Turning to FIG. 10, an example of the use of the optical device to accomplish the above goals is shown in relation to the optical characteristics of the slit lamp biomicroscope in use for indirect ophthalmoscopy. The slit lamp biomicroscope includes a light source 150 being a small filament within the biomicroscope and producing diverging bundles of light rays 152 which are directed toward lenses 154. The lenses 154 produce a converging bundle of light rays directed toward aperture stop 156 of the biomicroscope. The condensing lens 158 of the biomicroscope will thus receive converging bundles of light rays from the aperture stop 156, and will produce diverging bundles of light rays which are directed toward the examined eye 164. The optical device 160 of the invention is positioned closely adjacent the condensing lens 158 of the biomicroscope as previously described, and in this embodiment is shown as a negative power lens. It is well known that a negative lens adds divergence to a homocentric beam of light incident upon the lens, and thus the divergence of the homocentric bundles of light rays from condensing lens 158 is increased so that the light rays incident upon an indirect ophthalmoscopy lens 162 will fully illuminate the lens 162 as desired. It can be seen in this schematic illustration that the use of the optical device 160 having a negative power lens will result in a repositioning of the effective and virtual light source to a position 166 which is closer to the condensing lens 158. A wider beam of light is thus produced by the lens of the optical device 160 even though the size of the aperture stop 156 remains unchanged. The diameter of the aperture stop 156 may be the maximum diameter, wherein the power of the lens in the optical device 160 is chosen to increase divergence from condensing lens 158 to achieve maximum illumination of the indirect ophthalmoscopy lens 162. Alternatively, the aperture stop 156 may be less then maximum, wherein an increase in power of the lens in the optical device 160 can result in a compensatory widening of the beam of light refracted through the lens of the optical device 160. The adaptability of the optical device to allow the use of various lenses therein may thus allow the slit aperture to be varies while optimizing the widening of the beam.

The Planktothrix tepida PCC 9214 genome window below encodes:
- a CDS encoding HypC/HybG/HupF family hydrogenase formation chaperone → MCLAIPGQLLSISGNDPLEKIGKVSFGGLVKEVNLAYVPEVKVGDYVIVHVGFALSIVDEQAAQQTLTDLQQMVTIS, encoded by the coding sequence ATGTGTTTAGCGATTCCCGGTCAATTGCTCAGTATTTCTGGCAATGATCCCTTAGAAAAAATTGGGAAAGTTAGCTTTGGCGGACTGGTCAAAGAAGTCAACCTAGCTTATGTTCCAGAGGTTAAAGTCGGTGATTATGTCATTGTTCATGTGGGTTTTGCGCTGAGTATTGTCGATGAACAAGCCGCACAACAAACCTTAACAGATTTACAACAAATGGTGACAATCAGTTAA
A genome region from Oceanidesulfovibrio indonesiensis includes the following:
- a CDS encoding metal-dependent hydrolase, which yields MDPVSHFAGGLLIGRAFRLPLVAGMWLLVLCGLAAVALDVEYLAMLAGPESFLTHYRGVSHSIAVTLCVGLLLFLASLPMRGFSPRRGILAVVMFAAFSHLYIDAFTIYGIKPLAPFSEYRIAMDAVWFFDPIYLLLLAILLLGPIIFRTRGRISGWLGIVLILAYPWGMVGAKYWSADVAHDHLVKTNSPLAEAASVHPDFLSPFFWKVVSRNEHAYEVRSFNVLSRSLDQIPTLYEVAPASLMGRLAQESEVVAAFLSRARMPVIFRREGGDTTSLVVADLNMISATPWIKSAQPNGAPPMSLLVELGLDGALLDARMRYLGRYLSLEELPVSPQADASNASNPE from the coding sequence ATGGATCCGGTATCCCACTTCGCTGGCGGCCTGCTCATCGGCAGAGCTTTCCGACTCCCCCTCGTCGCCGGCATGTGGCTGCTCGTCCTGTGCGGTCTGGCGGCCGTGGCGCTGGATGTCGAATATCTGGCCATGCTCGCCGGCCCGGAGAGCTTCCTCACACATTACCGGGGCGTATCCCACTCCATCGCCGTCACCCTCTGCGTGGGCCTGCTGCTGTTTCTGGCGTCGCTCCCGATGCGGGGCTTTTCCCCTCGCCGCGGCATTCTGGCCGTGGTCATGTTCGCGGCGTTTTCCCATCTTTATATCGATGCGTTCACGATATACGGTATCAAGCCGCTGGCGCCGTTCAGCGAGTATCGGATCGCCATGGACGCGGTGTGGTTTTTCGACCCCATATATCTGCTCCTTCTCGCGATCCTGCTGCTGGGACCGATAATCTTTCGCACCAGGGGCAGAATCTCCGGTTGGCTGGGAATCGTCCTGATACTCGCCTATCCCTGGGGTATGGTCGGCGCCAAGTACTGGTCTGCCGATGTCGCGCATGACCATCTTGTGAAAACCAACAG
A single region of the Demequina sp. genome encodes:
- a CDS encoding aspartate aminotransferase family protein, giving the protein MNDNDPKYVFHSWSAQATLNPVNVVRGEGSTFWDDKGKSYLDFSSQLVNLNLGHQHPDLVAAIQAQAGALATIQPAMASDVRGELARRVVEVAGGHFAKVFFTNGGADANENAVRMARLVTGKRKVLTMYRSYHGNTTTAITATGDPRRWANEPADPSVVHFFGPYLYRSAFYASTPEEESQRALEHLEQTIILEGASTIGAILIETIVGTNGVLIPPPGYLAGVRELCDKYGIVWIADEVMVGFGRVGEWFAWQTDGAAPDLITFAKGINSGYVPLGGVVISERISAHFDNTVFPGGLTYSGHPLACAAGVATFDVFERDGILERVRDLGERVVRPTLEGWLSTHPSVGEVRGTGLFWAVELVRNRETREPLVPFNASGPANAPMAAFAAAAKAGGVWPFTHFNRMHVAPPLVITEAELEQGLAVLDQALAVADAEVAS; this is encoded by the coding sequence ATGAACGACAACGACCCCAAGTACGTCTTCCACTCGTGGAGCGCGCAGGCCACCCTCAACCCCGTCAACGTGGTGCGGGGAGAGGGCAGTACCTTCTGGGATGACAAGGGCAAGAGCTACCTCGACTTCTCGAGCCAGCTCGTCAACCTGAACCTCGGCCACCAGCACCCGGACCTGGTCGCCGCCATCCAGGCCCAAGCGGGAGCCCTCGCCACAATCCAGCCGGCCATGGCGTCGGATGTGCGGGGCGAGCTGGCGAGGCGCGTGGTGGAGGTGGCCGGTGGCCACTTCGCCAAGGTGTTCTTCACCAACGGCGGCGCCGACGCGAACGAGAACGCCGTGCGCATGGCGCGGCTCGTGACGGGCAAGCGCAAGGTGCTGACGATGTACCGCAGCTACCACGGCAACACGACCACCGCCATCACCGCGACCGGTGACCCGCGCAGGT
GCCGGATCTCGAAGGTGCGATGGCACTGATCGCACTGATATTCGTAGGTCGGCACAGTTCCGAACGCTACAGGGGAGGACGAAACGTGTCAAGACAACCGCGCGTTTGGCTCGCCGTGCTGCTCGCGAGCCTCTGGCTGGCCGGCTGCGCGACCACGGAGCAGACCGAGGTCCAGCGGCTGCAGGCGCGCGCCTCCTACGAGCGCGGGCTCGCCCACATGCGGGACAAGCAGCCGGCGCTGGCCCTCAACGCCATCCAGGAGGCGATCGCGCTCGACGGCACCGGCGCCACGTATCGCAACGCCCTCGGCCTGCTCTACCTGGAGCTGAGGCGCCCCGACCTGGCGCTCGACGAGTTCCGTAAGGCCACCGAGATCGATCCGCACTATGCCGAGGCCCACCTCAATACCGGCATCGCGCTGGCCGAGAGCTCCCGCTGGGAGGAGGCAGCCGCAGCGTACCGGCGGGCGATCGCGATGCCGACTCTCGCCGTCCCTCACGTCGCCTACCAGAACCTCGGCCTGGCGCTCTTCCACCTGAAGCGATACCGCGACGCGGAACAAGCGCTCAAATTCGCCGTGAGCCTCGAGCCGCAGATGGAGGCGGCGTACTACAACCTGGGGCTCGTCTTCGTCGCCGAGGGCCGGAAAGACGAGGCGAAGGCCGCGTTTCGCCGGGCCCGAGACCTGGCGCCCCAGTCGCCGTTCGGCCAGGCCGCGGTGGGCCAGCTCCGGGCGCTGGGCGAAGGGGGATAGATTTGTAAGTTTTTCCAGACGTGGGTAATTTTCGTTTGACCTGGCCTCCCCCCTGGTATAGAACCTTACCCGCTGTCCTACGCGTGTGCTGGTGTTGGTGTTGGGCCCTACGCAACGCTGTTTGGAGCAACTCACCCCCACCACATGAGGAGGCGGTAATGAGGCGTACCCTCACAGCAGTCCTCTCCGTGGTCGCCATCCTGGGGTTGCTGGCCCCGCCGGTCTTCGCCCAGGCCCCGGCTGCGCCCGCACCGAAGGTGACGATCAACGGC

As an alternative embodiment, the lens of the optical device 160 may be a positive power lens, wherein it is well known that a positive lens will add convergence to an incident homocentric beam of light incident upon the positive lens. The use of a positive power lens may thus result in a repositioning of the effective and real light source of the slit lamp biomicroscope to a position closer to a condensing lens 158, while producing a wider beam of light with the diameter of aperture stop 156 remaining unchanged. Similar to that described with reference to the negative power lens 160 of FIG. 10. It should be recognized that the schematic illustration of the optical path from the slit lamp light source to an examined eye is merely an example, and the slit lamp biomicroscope illuminating system may include an oblique mirror to redirect the light beam to the indirect ophthalmoscopy lens or examined eye. In either case, the optical device 160 being of negative or positive refractive power is positioned closely adjacent to the condensing lens 158 of the biomicroscope to achieve the desired beam enlargement for full illumination in the indirect ophthalmoscopy lens 162 as shown in FIG. 10. In this way, the maximum area of the fundus 168 of the eye is illuminated which will produce the maximum size aerial image from the indirect ophthalmoscopy lens 162.